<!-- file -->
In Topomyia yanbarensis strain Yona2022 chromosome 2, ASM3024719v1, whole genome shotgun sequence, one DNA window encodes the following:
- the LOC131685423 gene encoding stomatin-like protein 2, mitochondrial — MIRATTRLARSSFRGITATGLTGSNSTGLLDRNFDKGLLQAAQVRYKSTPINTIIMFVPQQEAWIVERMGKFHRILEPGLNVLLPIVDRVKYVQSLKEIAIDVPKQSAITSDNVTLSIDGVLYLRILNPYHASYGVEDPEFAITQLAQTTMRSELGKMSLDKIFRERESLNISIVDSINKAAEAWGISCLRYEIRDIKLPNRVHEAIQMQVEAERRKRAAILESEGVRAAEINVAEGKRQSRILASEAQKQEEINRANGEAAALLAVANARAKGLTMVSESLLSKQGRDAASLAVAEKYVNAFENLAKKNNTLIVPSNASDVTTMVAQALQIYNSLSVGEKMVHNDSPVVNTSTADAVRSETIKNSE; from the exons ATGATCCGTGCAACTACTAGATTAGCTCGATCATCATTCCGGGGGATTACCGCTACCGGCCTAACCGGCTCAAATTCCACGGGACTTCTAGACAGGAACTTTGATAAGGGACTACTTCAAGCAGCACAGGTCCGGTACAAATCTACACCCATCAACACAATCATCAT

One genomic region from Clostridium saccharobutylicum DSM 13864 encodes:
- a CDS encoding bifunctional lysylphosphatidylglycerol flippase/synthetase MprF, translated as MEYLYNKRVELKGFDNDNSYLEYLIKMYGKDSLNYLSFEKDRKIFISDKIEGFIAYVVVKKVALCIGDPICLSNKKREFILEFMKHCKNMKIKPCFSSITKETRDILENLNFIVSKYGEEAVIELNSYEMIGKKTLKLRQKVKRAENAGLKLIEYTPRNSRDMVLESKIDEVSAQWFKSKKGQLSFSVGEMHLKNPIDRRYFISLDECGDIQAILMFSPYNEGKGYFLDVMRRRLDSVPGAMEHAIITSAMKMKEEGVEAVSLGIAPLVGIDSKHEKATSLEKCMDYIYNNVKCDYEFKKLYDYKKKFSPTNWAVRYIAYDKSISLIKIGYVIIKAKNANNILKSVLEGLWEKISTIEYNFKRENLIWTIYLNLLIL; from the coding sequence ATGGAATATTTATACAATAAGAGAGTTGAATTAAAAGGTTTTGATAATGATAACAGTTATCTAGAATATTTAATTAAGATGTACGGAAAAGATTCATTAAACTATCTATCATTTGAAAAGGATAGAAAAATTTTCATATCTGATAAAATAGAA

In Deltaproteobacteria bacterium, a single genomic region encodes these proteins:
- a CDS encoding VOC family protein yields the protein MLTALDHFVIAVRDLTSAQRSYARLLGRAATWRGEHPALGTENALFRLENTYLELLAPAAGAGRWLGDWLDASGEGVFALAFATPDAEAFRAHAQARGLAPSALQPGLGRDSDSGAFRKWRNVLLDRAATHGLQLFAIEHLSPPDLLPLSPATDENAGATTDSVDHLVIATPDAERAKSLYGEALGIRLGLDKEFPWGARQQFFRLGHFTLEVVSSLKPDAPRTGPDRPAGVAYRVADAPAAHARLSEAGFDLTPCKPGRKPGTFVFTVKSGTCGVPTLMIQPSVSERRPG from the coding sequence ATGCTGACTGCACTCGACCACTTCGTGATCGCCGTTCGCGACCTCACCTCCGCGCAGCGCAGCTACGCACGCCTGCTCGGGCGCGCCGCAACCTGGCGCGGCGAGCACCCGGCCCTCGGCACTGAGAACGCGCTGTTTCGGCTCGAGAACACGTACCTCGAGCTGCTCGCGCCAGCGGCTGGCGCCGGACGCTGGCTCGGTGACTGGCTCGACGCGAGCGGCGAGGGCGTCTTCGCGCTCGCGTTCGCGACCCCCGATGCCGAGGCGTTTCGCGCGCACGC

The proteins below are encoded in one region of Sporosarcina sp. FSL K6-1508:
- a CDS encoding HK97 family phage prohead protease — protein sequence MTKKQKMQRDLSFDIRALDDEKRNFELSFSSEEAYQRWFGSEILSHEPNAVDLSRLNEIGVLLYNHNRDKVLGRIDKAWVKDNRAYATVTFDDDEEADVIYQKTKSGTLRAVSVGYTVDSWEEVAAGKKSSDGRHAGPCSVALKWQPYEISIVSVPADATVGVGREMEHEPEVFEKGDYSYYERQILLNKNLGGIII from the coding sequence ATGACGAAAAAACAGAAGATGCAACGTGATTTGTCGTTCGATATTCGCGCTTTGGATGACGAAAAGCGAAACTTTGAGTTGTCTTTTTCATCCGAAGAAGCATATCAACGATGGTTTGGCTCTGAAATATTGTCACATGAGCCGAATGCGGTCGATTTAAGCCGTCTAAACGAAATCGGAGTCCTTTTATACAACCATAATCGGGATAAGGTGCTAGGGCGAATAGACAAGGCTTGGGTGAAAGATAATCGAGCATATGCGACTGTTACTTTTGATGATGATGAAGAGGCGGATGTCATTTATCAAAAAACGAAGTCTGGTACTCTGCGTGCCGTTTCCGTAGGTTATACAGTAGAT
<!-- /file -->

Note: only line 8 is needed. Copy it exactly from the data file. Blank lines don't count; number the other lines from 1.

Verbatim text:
- a CDS encoding HK97 family phage prohead protease — protein sequence MTKKQKMQRDLSFDIRALDDEKRNFELSFSSEEAYQRWFGSEILSHEPNAVDLSRLNEIGVLLYNHNRDKVLGRIDKAWVKDNRAYATVTFDDDEEADVIYQKTKSGTLRAVSVGYTVDSWEEVAAGKKSSDGRHAGPCSVALKWQPYEISIVSVPADATVGVGREMEHEPEVFEKGDYSYYERQILLNKNLGGIII from the coding sequence ATGACGAAAAAACAGAAGATGCAACGTGATTTGTCGTTCGATATTCGCGCTTTGGATGACGAAAAGCGAAACTTTGAGTTGTCTTTTTCATCCGAAGAAGCATATCAACGATGGTTTGGCTCTGAAATATTGTCACATGAGCCGAATGCGGTCGATTTAAGCCGTCTAAACGAAATCGGAGTCCTTTTATACAACCATAATCGGGATAAGGTGCTAGGGCGAATAGACAAGGCTTGGGTGAAAGATAATCGAGCATATGCGACTGTTACTTTTGATGATGATGAAGAGGCGGATGTCATTTATCAAAAAACGAAGTCTGGTACTCTGCGTGCCGTTTCCGTAGGTTATACAGTAGAT